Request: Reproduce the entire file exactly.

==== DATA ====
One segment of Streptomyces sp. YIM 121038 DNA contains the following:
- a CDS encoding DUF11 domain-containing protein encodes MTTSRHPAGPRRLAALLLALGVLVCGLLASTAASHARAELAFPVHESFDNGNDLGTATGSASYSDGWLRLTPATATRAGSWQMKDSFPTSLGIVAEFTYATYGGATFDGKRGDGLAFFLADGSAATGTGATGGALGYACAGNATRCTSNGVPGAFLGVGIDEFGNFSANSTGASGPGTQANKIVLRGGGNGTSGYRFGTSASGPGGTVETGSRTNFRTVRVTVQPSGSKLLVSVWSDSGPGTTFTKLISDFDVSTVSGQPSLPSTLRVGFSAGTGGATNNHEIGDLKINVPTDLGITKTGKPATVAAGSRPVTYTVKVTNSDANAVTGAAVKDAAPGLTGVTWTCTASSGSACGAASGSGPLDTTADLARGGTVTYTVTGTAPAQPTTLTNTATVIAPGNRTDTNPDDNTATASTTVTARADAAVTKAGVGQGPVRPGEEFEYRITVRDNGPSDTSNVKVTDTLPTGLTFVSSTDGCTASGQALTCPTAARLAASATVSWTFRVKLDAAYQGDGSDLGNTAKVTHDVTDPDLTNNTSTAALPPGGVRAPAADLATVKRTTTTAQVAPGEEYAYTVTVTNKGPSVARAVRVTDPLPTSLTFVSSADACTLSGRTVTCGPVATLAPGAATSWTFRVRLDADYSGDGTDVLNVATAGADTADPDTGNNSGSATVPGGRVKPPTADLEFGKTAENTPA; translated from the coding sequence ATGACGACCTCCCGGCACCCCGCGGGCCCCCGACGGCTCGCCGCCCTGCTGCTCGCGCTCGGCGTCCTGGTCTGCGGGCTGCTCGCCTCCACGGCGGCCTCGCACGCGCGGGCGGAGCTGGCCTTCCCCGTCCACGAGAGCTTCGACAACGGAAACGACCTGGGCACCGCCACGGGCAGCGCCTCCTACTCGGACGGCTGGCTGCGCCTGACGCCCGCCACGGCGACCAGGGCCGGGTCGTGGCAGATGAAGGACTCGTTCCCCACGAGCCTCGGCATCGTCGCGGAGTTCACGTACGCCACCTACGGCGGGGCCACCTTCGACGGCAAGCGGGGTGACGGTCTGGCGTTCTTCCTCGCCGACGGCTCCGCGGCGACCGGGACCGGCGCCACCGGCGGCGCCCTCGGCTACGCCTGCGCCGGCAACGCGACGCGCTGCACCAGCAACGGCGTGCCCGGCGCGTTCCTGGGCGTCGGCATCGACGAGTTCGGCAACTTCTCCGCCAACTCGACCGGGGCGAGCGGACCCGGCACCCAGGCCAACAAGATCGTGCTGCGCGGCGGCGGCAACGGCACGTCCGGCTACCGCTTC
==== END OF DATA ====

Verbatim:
One segment of Streptomyces sp. YIM 121038 DNA contains the following:
- a CDS encoding DUF11 domain-containing protein encodes MTTSRHPAGPRRLAALLLALGVLVCGLLASTAASHARAELAFPVHESFDNGNDLGTATGSASYSDGWLRLTPATATRAGSWQMKDSFPTSLGIVAEFTYATYGGATFDGKRGDGLAFFLADGSAATGTGATGGALGYACAGNATRCTSNGVPGAFLGVGIDEFGNFSANSTGASGPGTQANKIVLRGGGNGTSGYRFGTSASGPGGTVETGSRTNFRTVRVTVQPSGSKLLVSVWSDSGPGTTFTKLISDFDVSTVSGQPSLPSTLRVGFSAGTGGATNNHEIGDLKINVPTDLGITKTGKPATVAAGSRPVTYTVKVTNSDANAVTGAAVKDAAPGLTGVTWTCTASSGSACGAASGSGPLDTTADLARGGTVTYTVTGTAPAQPTTLTNTATVIAPGNRTDTNPDDNTATASTTVTARADAAVTKAGVGQGPVRPGEEFEYRITVRDNGPSDTSNVKVTDTLPTGLTFVSSTDGCTASGQALTCPTAARLAASATVSWTFRVKLDAAYQGDGSDLGNTAKVTHDVTDPDLTNNTSTAALPPGGVRAPAADLATVKRTTTTAQVAPGEEYAYTVTVTNKGPSVARAVRVTDPLPTSLTFVSSADACTLSGRTVTCGPVATLAPGAATSWTFRVRLDADYSGDGTDVLNVATAGADTADPDTGNNSGSATVPGGRVKPPTADLEFGKTAENTPA; translated from the coding sequence ATGACGACCTCCCGGCACCCCGCGGGCCCCCGACGGCTCGCCGCCCTGCTGCTCGCGCTCGGCGTCCTGGTCTGCGGGCTGCTCGCCTCCACGGCGGCCTCGCACGCGCGGGCGGAGCTGGCCTTCCCCGTCCACGAGAGCTTCGACAACGGAAACGACCTGGGCACCGCCACGGGCAGCGCCTCCTACTCGGACGGCTGGCTGCGCCTGACGCCCGCCACGGCGACCAGGGCCGGGTCGTGGCAGATGAAGGACTCGTTCCCCACGAGCCTCGGCATCGTCGCGGAGTTCACGTACGCCACCTACGGCGGGGCCACCTTCGACGGCAAGCGGGGTGACGGTCTGGCGTTCTTCCTCGCCGACGGCTCCGCGGCGACCGGGACCGGCGCCACCGGCGGCGCCCTCGGCTACGCCTGCGCCGGCAACGCGACGCGCTGCACCAGCAACGGCGTGCCCGGCGCGTTCCTGGGCGTCGGCATCGACGAGTTCGGCAACTTCTCCGCCAACTCGACCGGGGCGAGCGGACCCGGCACCCAGGCCAACAAGATCGTGCTGCGCGGCGGCGGCAACGGCACGTCCGGCTACCGCTTC